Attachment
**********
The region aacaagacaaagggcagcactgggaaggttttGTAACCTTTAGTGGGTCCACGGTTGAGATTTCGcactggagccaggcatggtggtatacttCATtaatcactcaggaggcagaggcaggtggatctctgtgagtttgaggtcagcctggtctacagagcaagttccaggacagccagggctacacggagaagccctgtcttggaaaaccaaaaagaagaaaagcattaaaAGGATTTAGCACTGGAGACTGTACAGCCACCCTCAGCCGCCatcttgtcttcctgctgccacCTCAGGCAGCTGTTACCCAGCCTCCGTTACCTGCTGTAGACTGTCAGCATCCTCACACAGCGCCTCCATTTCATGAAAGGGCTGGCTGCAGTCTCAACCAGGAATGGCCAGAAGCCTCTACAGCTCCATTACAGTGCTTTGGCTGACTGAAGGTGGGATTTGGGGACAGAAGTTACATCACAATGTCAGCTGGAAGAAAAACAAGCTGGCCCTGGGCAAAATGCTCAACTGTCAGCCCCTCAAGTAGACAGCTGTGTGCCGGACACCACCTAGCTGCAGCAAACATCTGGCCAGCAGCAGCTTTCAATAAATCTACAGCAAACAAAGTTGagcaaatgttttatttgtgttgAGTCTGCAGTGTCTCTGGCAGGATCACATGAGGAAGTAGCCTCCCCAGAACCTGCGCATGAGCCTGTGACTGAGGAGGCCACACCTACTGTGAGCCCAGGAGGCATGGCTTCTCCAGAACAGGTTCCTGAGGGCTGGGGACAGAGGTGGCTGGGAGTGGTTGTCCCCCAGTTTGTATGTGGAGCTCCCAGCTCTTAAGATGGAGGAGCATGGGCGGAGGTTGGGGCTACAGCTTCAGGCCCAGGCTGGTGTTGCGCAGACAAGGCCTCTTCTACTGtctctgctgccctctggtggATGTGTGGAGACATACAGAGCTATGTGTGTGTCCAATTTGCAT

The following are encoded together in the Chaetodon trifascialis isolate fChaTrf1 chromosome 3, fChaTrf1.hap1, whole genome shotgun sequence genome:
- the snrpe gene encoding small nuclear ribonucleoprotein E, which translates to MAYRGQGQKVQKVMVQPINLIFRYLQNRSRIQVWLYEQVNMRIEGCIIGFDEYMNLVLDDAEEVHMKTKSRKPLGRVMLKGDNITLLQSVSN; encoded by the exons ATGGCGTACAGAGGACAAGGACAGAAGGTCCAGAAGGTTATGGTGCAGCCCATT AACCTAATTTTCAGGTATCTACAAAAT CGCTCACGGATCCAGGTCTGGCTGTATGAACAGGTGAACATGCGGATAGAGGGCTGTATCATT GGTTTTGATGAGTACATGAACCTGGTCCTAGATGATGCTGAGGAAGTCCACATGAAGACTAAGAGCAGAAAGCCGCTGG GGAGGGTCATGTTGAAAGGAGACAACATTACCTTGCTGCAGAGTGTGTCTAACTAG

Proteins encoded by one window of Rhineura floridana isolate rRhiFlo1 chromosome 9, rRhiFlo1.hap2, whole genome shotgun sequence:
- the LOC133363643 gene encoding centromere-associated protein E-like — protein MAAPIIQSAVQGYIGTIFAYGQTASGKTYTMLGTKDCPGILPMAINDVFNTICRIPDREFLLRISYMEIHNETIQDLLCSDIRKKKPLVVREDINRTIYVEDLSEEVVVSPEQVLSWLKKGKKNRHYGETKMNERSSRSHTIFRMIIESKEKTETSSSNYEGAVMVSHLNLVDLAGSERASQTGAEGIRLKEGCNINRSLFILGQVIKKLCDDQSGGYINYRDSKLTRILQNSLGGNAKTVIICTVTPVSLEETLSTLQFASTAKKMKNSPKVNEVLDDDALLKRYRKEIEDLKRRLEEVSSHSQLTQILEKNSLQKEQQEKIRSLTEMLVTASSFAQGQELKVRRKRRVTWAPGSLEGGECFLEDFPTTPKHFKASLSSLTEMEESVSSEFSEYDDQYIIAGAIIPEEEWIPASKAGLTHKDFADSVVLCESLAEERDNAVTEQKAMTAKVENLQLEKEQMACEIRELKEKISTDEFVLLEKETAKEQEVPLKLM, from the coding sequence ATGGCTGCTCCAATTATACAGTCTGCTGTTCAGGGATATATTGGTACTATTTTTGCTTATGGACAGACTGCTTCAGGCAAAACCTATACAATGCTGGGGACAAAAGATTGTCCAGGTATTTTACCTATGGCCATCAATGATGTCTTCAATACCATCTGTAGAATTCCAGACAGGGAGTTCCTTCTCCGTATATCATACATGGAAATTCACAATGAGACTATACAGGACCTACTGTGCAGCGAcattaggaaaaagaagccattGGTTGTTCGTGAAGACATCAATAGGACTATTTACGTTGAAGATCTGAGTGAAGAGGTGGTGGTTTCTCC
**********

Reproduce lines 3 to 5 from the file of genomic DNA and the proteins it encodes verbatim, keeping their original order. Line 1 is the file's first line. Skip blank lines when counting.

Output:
- the snrpe gene encoding small nuclear ribonucleoprotein E, which translates to MAYRGQGQKVQKVMVQPINLIFRYLQNRSRIQVWLYEQVNMRIEGCIIGFDEYMNLVLDDAEEVHMKTKSRKPLGRVMLKGDNITLLQSVSN; encoded by the exons ATGGCGTACAGAGGACAAGGACAGAAGGTCCAGAAGGTTATGGTGCAGCCCATT AACCTAATTTTCAGGTATCTACAAAAT CGCTCACGGATCCAGGTCTGGCTGTATGAACAGGTGAACATGCGGATAGAGGGCTGTATCATT GGTTTTGATGAGTACATGAACCTGGTCCTAGATGATGCTGAGGAAGTCCACATGAAGACTAAGAGCAGAAAGCCGCTGG GGAGGGTCATGTTGAAAGGAGACAACATTACCTTGCTGCAGAGTGTGTCTAACTAG

Proteins encoded by one window of Rhineura floridana isolate rRhiFlo1 chromosome 9, rRhiFlo1.hap2, whole genome shotgun sequence:
- the LOC133363643 gene encoding centromere-associated protein E-like — protein MAAPIIQSAVQGYIGTIFAYGQTASGKTYTMLGTKDCPGILPMAINDVFNTICRIPDREFLLRISYMEIHNETIQDLLCSDIRKKKPLVVREDINRTIYVEDLSEEVVVSPEQVLSWLKKGKKNRHYGETKMNERSSRSHTIFRMIIESKEKTETSSSNYEGAVMVSHLNLVDLAGSERASQTGAEGIRLKEGCNINRSLFILGQVIKKLCDDQSGGYINYRDSKLTRILQNSLGGNAKTVIICTVTPVSLEETLSTLQFASTAKKMKNSPKVNEVLDDDALLKRYRKEIEDLKRRLEEVSSHSQLTQILEKNSLQKEQQEKIRSLTEMLVTASSFAQGQELKVRRKRRVTWAPGSLEGGECFLEDFPTTPKHFKASLSSLTEMEESVSSEFSEYDDQYIIAGAIIPEEEWIPASKAGLTHKDFADSVVLCESLAEERDNAVTEQKAMTAKVENLQLEKEQMACEIRELKEKISTDEFVLLEKETAKEQEVPLKLM, from the coding sequence ATGGCTGCTCCAATTATACAGTCTGCTGTTCAGGGATATATTGGTACTATTTTTGCTTATGGACAGACTGCTTCAGGCAAAACCTATACAATGCTGGGGACAAAAGATTGTCCAGGTATTTTACCTATGGCCATCAATGATGTCTTCAATACCATCTGTAGAATTCCAGACAGGGAGTTCCTTCTCCGTATATCATACATGGAAATTCACAATGAGACTATACAGGACCTACTGTGCAGCGAcattaggaaaaagaagccattGGTTGTTCGTGAAGACATCAATAGGACTATTTACGTTGAAGATCTGAGTGAAGAGGTGGTGGTTTCTCC